Genome maintenance mechanisms at the chromatin level

Hirotomo Takatsuka, Atsushi Shibata, Masaaki Umeda

Research output: Contribution to journalReview articlepeer-review


Genome integrity is constantly threatened by internal and external stressors, in both animals and plants. As plants are sessile, a variety of environment stressors can damage their DNA. In the nucleus, DNA twines around histone proteins to form the higher-order structure “chromatin”. Unraveling how chromatin transforms on sensing genotoxic stress is, thus, key to understanding plant strategies to cope with fluctuating environments. In recent years, accumulating evidence in plant research has suggested that chromatin plays a crucial role in protecting DNA from genotoxic stress in three ways: (1) changes in chromatin modifications around damaged sites enhance DNA repair by providing a scaffold and/or easy access to DNA repair machinery; (2) DNA damage triggers genome-wide alterations in chromatin modifications, globally modulating gene expression required for DNA damage response, such as stem cell death, cell-cycle arrest, and an early onset of endoreplication; and (3) condensed chromatin functions as a physical barrier against genotoxic stressors to protect DNA. In this review, we highlight the chromatin-level control of genome stability and compare the regulatory systems in plants and animals to find out unique mechanisms maintaining genome integrity under genotoxic stress.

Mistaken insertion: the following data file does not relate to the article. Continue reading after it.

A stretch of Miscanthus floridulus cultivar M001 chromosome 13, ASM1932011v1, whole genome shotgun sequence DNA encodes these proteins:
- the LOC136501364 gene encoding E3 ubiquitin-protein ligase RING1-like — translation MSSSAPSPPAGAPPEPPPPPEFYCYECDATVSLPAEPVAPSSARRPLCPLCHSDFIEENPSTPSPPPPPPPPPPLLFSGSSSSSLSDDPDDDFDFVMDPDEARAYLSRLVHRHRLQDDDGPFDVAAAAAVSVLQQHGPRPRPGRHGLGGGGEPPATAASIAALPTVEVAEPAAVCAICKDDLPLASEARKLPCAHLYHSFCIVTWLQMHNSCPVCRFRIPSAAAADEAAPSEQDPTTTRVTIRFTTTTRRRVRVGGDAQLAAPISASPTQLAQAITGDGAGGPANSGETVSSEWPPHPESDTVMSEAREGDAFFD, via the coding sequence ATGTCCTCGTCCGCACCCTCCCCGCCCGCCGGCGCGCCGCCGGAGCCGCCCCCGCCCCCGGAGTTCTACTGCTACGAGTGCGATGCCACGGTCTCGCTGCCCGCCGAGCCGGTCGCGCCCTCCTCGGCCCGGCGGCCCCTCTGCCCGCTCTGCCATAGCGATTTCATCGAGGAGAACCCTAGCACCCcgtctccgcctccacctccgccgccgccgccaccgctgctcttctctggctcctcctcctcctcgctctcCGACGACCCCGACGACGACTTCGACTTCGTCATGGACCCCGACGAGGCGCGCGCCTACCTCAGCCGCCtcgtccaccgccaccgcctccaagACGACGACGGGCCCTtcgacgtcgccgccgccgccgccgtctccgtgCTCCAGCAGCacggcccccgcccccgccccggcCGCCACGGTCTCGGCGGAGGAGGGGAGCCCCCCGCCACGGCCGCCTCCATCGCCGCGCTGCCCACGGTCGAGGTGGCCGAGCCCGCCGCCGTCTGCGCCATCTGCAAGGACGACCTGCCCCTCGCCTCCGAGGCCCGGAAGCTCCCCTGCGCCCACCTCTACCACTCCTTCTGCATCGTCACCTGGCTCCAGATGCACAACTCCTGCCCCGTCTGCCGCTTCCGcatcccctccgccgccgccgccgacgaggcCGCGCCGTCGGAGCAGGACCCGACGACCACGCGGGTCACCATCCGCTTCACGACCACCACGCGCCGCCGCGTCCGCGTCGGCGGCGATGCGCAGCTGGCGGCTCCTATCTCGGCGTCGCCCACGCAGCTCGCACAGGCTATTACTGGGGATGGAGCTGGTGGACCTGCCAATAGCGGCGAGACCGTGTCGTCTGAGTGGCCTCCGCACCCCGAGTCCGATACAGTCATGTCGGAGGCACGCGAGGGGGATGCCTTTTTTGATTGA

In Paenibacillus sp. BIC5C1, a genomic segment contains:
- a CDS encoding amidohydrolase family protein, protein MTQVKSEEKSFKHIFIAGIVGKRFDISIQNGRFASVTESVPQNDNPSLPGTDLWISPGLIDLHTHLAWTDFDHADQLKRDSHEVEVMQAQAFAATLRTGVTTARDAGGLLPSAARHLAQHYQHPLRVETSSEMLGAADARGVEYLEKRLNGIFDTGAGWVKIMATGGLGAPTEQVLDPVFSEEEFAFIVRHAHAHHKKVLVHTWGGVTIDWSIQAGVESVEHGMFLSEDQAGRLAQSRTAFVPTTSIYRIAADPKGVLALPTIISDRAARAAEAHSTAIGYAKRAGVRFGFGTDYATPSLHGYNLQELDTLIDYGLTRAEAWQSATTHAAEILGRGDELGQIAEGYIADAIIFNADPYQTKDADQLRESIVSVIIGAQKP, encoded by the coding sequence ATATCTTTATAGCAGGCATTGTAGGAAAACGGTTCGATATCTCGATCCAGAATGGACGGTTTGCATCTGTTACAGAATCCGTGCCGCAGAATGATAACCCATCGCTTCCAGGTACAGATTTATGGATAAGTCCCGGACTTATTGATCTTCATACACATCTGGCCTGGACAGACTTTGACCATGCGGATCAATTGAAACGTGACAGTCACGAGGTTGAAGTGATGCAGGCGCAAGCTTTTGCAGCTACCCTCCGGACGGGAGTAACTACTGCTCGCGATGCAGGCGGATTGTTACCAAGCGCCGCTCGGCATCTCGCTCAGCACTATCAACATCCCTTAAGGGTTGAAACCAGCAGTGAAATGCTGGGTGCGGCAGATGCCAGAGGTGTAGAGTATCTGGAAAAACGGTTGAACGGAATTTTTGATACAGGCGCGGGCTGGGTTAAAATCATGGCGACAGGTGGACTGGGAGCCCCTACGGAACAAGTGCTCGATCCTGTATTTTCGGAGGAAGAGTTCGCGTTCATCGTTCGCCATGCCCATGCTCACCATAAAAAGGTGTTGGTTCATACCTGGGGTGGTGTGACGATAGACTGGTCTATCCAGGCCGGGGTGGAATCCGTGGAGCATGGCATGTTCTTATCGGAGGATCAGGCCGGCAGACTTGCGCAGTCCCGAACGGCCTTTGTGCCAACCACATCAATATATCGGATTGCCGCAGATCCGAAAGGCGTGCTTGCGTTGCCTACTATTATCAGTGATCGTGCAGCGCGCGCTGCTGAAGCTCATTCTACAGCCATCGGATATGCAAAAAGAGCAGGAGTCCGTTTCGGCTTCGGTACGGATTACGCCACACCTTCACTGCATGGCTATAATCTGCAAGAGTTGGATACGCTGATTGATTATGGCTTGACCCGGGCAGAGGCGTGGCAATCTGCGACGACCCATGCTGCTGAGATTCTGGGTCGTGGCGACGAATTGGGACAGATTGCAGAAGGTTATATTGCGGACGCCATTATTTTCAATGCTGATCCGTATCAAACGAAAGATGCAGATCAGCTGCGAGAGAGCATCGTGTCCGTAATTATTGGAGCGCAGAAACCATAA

Original languageEnglish
Article number10384
JournalInternational journal of molecular sciences
Issue number19
Publication statusPublished - 2021 Oct 1
Externally publishedYes


  • Chromatin
  • DNA damage
  • DNA double-strand break
  • DNA repair
  • Epigenetics
  • Genome integrity
  • Histone acetylation
  • Histone methylation

ASJC Scopus subject areas

  • Catalysis
  • Molecular Biology
  • Spectroscopy
  • Computer Science Applications
  • Physical and Theoretical Chemistry
  • Organic Chemistry
  • Inorganic Chemistry


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